No BSES loan, say REC & PFC, if subsidies stay

May 03 2014, 08:00 IST
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Rs 10,000-cr loan contingent upon Delhi regulator’s written word. Reuters Rs 10,000-cr loan contingent upon Delhi regulator’s written word. Reuters
SummaryWith NTPC set to give its latest bill to BSES next week, Delhi's power situation is likely to get worse.

While NTPC and the two BSES power companies, BSES Rajdhani Power and BSES Yamuna Power, continue to battle it out on around Rs 835 crore of dues — NTPC will give its latest bill to BSES next week — Delhi’s power situation is likely to get worse as power suppliers threaten to pull the plug unless their dues are paid. Though the most voluble, NTPC is not BRPL/BYPL’s largest creditor — as of date, the BSES twins owe various creditors around Rs 6,500 crore.

Both BRPL and BYPL are in danger of getting their Rs 10,000-crore loan proposal rejected by the consortium of financial institutions they have approached. These include Power Finance Corporation, Rural Electrification Corporation, IDBI Bank and State Bank of India.

PFC director (finance) R Nagarajan and director (projects) AK Aggarwal met Delhi Electricity Regulatory Commission (DERC) chairman PD Sudhakar last month to ask for certain guarantees. Without these guarantees, however, PFC has told BSES the loan cannot be given. BSES’ lead banker IDBI Bank has already told the companies that a fresh loan looks difficult — the existing loans are R1,478 crore for BYPL and R1,929 crore for BRPL — until there was certainty over the future stream of payments. IDBI Bank has also raised the issue of the companies defaulting in payments to suppliers.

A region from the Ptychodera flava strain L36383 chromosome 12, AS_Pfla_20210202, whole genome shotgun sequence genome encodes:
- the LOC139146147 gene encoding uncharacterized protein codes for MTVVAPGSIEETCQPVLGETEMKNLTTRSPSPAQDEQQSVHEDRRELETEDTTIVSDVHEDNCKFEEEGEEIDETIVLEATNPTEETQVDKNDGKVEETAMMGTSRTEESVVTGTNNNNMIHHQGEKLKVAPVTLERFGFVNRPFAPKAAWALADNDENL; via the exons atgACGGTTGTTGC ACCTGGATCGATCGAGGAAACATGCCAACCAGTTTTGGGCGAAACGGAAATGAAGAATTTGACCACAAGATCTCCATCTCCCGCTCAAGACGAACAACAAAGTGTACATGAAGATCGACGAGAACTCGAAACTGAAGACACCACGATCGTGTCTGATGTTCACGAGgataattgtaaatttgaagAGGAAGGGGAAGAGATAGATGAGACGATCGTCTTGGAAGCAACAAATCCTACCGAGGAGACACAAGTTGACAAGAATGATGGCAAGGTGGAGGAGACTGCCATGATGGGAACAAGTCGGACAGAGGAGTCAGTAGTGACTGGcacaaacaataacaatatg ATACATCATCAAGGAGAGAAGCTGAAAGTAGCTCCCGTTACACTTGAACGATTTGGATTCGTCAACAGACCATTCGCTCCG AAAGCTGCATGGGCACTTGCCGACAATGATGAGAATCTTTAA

According to the IDBI Bank letter, written last week, it had sanctioned the loans based on a 2011 letter from DERC which had promised that BSES’ accumulated regulatory assets (see graphic) would be liquidated over a period of time and that a carrying cost would be granted — that is, till such time that the regulatory assets, R21,700 crore right now, were discharged, an interest equal to the bank rate of interest would be allowed. Regulatory assets are the difference between the cost of power supply and the amount actually paid by the consumer.

IDBI Bank has said it had also assumed — presumably, based on an Appellate Tribunal for Electricity ruling in 2011 — that the tariff would fully reflect costs after FY13.

That this is nowhere near happening is reflected in the fact that from Rs 8,232 crore in FY12, the regulatory assets for all three distribution companies in Delhi — including the Tata Group’s Tata Power Delhi Distribution — are Rs 27,192 crore at the end of FY14.

Of this, DERC has put out a schedule to amortise Rs 8,000 crore so far, but

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